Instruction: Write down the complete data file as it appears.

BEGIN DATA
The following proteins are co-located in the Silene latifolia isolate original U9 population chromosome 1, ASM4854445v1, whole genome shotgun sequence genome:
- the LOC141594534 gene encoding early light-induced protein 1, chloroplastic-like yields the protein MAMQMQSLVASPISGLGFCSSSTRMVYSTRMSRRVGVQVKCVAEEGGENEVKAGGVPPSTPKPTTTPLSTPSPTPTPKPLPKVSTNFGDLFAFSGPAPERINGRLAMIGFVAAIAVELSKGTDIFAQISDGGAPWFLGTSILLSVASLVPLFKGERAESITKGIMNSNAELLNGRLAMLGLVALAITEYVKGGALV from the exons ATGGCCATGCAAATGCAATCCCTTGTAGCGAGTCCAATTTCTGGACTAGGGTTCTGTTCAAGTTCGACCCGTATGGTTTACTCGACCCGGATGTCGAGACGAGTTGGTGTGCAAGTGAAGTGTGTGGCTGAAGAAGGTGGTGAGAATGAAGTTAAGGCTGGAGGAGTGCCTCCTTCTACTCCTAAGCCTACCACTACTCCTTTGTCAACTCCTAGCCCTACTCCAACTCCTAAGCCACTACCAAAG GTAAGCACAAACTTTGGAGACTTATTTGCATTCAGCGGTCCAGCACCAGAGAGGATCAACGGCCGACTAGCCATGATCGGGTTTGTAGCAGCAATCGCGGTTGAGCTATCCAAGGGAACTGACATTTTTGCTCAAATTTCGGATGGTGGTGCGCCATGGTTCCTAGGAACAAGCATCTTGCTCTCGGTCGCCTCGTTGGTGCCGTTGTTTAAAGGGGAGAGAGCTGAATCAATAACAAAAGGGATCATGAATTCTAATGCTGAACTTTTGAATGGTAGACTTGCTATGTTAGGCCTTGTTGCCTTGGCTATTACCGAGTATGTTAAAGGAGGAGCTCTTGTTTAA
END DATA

The following proteins are co-located in the Silene latifolia isolate original U9 population chromosome 1, ASM4854445v1, whole genome shotgun sequence genome:
- the LOC141594534 gene encoding early light-induced protein 1, chloroplastic-like yields the protein MAMQMQSLVASPISGLGFCSSSTRMVYSTRMSRRVGVQVKCVAEEGGENEVKAGGVPPSTPKPTTTPLSTPSPTPTPKPLPKVSTNFGDLFAFSGPAPERINGRLAMIGFVAAIAVELSKGTDIFAQISDGGAPWFLGTSILLSVASLVPLFKGERAESITKGIMNSNAELLNGRLAMLGLVALAITEYVKGGALV from the exons ATGGCCATGCAAATGCAATCCCTTGTAGCGAGTCCAATTTCTGGACTAGGGTTCTGTTCAAGTTCGACCCGTATGGTTTACTCGACCCGGATGTCGAGACGAGTTGGTGTGCAAGTGAAGTGTGTGGCTGAAGAAGGTGGTGAGAATGAAGTTAAGGCTGGAGGAGTGCCTCCTTCTACTCCTAAGCCTACCACTACTCCTTTGTCAACTCCTAGCCCTACTCCAACTCCTAAGCCACTACCAAAG GTAAGCACAAACTTTGGAGACTTATTTGCATTCAGCGGTCCAGCACCAGAGAGGATCAACGGCCGACTAGCCATGATCGGGTTTGTAGCAGCAATCGCGGTTGAGCTATCCAAGGGAACTGACATTTTTGCTCAAATTTCGGATGGTGGTGCGCCATGGTTCCTAGGAACAAGCATCTTGCTCTCGGTCGCCTCGTTGGTGCCGTTGTTTAAAGGGGAGAGAGCTGAATCAATAACAAAAGGGATCATGAATTCTAATGCTGAACTTTTGAATGGTAGACTTGCTATGTTAGGCCTTGTTGCCTTGGCTATTACCGAGTATGTTAAAGGAGGAGCTCTTGTTTAA